## Wednesday, 23 January 2008

### Counting Infinity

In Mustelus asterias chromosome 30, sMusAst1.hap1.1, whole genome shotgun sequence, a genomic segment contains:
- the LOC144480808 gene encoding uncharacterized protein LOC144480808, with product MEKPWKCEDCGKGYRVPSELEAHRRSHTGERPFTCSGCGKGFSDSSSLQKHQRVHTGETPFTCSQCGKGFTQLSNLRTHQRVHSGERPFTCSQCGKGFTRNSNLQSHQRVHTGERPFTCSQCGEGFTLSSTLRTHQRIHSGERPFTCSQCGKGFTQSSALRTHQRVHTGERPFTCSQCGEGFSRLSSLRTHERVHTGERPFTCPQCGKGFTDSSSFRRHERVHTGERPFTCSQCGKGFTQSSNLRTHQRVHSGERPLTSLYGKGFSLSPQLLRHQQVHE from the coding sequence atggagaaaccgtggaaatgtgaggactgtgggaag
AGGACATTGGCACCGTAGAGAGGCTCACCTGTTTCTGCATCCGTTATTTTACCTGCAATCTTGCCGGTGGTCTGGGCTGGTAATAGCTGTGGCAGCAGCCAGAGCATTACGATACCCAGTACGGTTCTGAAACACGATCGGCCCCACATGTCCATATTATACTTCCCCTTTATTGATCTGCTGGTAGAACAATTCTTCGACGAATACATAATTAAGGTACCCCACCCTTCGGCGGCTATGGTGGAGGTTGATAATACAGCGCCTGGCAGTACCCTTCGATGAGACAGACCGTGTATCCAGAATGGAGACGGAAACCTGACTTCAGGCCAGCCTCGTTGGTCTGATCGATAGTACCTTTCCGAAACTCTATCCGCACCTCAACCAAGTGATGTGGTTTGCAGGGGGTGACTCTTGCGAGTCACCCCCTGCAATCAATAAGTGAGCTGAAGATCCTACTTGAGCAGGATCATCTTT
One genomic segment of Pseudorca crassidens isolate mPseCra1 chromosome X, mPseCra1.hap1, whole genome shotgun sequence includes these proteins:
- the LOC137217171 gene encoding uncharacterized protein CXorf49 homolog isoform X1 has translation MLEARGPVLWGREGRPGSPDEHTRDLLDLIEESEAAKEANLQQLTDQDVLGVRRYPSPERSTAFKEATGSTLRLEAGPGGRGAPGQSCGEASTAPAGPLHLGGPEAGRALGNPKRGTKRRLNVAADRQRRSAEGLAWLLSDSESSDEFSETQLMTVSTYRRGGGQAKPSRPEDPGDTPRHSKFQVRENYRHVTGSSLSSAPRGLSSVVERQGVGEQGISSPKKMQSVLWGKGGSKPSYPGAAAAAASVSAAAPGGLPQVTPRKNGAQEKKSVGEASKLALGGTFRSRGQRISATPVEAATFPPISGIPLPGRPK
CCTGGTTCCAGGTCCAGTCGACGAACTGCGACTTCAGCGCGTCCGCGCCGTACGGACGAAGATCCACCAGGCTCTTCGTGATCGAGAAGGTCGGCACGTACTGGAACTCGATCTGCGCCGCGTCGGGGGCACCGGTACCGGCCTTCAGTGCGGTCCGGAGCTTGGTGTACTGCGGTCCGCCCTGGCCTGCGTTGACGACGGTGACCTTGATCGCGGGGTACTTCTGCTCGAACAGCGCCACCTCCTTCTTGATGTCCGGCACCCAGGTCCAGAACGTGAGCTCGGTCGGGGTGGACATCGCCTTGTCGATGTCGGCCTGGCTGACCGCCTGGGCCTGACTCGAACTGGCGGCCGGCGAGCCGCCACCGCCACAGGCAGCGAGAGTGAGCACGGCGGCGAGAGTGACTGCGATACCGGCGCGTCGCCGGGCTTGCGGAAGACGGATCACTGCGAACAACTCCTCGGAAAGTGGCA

`import Data.Listimport Data.Ratio-- A few utilities and toys for later:data Void                    {- This needs -XEmptyDataDecls -}instance Show Voiddata Tree = N | Tree :@: Tree deriving Show-- interleaving appenda      +~~+ []     = a[]     +~~+ b      = b(a:as) +~~+ (b:bs) = a : b : as +~~+ bsdiagonalZipWith f as bs = [ f a b                          | (x,y) <- pairs                          , a <- as !! x                          , b <- bs !! y ]  where []     !! _ = []        (x:_)  !! 0 = [x]        (_:xs) !! n = xs !! (n-1)(*) `on` f = \x y -> f x * f y-- We shall get started with some basic infinite sets of numbersnats = [0..]-- [0,1,2,3,4,5,6,7,8,9,10,11,12,13,14,15,16,17,18,19,20,21,22,23,..]ints = 0 : [1..] +~~+ map negate [1..]-- [0,1,-1,2,-2,3,-3,4,-4,5,-5,6,-6,7,-7,8,-8,9,-9,10,-10,11,-11,..]primes = nubBy(((>1).).gcd)[2..]-- [2,3,5,7,11,13,17,19,23,29,31,37,41,43,47,53,59,61,67,71,73,79,83,..]-- (My thanks to the author of this whoever you are (: )fibs = map fst \$ iterate (\(x,y)->(y,x+y)) \$ (0,1)-- [0,1,1,2,3,5,8,13,21,34,55,89,144,233,377,610,987,1597,2584,4181,..]-- Looking at the diagonals of every pair of nats:----   (0,0) (1,0) (2,0) (3,0)--   (0,1) (1,1) (2,1) (3,1)--   (0,2) (1,2) (2,2) (3,2)--   (0,3) (1,3) (2,3) (3,3)---- Each element of the first diagonal, having one element, sums to zero,-- Each element of the second, two of them, sums to one, ...pairs = concatMap pairsSummingTo [0..]  where pairsSummingTo n = map (\i -> (i, n-i)) [0..n]-- [(0,0),(0,1),(1,0),(0,2),(1,1),(2,0),(0,3),(1,2),(2,1),(3,0),(0,4),--  (1,3),(2,2),(3,1),(4,0),(0,5),(1,4),(2,3),(3,2),(4,1),(5,0),(0,6),--  (1,5),(2,4),(3,3),(4,2),(5,1),(6,0),(0,7),(1,6),...]-- Let us consider every unique rational, They all (a%b) have GCD(a,b) = 1-- Let's then, start with the GCD 1 and execute Euclid's algorithm backwards.{- - i: 1%1 in Q - f: a%b in Q -> (a+b)%b in Q - g: a%b in Q -> a%(a+b) in Q -}{- [{I}, {FI}, {GI}, {FFI}, {FGI}, {GFI}, {GGI}, {FFFI}, ...] -}{- concat [[{I}], [{FI}, {GI}], [{FFI}, {FGI}, {GFI}, {GGI}],           [{FFFI}, ...], ...] -}rationals = let rats   0   = [i]                rats (n+1) = map f (rats n) ++ map g (rats n)             in concatMap rats nats  where i   = 1%1        f r = (numerator r + denominator r) % denominator r        g r = numerator r % (numerator r + denominator r)-- [1%1,2%1,1%2,3%1,3%2,2%3,1%3,4%1,5%2,5%3,4%3,3%4,3%5,2%5,1%4,5%1,7%2,--  8%3,7%3,7%4,8%5,7%5,5%4,4%5,5%7,5%8,4%7,3%7,3%8,2%7,...]-- Every string that can be made from a list of symbolsstrings symbols = concat [ enumerate n symbols | n <- [1..] ]  where enumerate 0 _ = [""]        enumerate n d = concatMap (\y->map (:y) d) (enumerate (n-1) d)-- Every binary sequencebinary = strings ['1', '0']-- ["1","0","11","01","10","00","111","011","101","001","110",--  "010","100","000","1111","0111","1011","0011","1101","0101",--  "1001","0001","1110","0110","1010","0010","1100","0100","1000",...]-- This is a very slow method to generate all well parenthesized expressions-- It is a perfectly valid method for proving that a set is enumerable though-- In general, showing that a set is the subset of all strings composed from-- some symbolsparenthesized = filter balanced \$ strings ['(', ')']  where split s = map (flip splitAt s) [1..length s-1]        balanced []     = True        balanced (_:[]) = False        balanced s      =     head s == '(' && last s == ')'                           && balanced (tail \$ init \$ s)                        || any (uncurry ((&&) `on` balanced)) (split s)-- ["()","()()","(())","()()()","(())()","()(())","(()())","((()))",--  "()()()()","(())()()","()(())()","(()())()","((()))()","()()(())",--  "(())(())","()(()())","(()()())","((())())","()((()))","(()(()))",--  "((()()))","(((())))",...]-- This is fabulous, So I stole it from:-- http://web.comlab.ox.ac.uk/oucl/work/jeremy.gibbons/publications/spigot.pdfpi = g(1,180,60,2) where   g(q,r,t,i) = let (u,y)=(3*(3*i+1)*(3*i+2),div(q*(27*i-12)+5*r)(5*t))                in y : g(10*q*i*(2*i-1),10*u*(q*(5*i-2)+r-y*t),t*u,i+1)-- [3,1,4,1,5,9,2,6,5,3,5,8,9,7,9,3,2,3,8,4,6,2,6,4,3,3,8,3,2,7,9,5,0,...]-- We can use typeclasses to recurse over the structure of a type-- If a function listing all inhabitants of a type is written,-- One can be sure that infinity will crop up.class Inhabitants a where  inhabitants :: [a]instance Inhabitants Void where  inhabitants = []instance Inhabitants () where  inhabitants = [()]instance Inhabitants Bool where  inhabitants = [True, False]instance Inhabitants Integer where  inhabitants = intsinstance Inhabitants a => Inhabitants (Maybe a) where  inhabitants = [Nothing] ++ map Just inhabitantsinstance (Inhabitants a, Inhabitants b) => Inhabitants (Either a b) where  inhabitants = map Left inhabitants +~~+ map Right inhabitantsinstance Inhabitants a => Inhabitants [a] where  inhabitants = [[]] ++ diagonalZipWith (:) inhabitants inhabitantsinstance Inhabitants Tree where  inhabitants = [N] ++ diagonalZipWith (:@:) inhabitants inhabitants-- take 600 \$ inhabitants :: [ Either [Maybe Integer] Tree ]--                             ^^ You can try various types here--                                as long as they are in the--                                Inhabitants class.`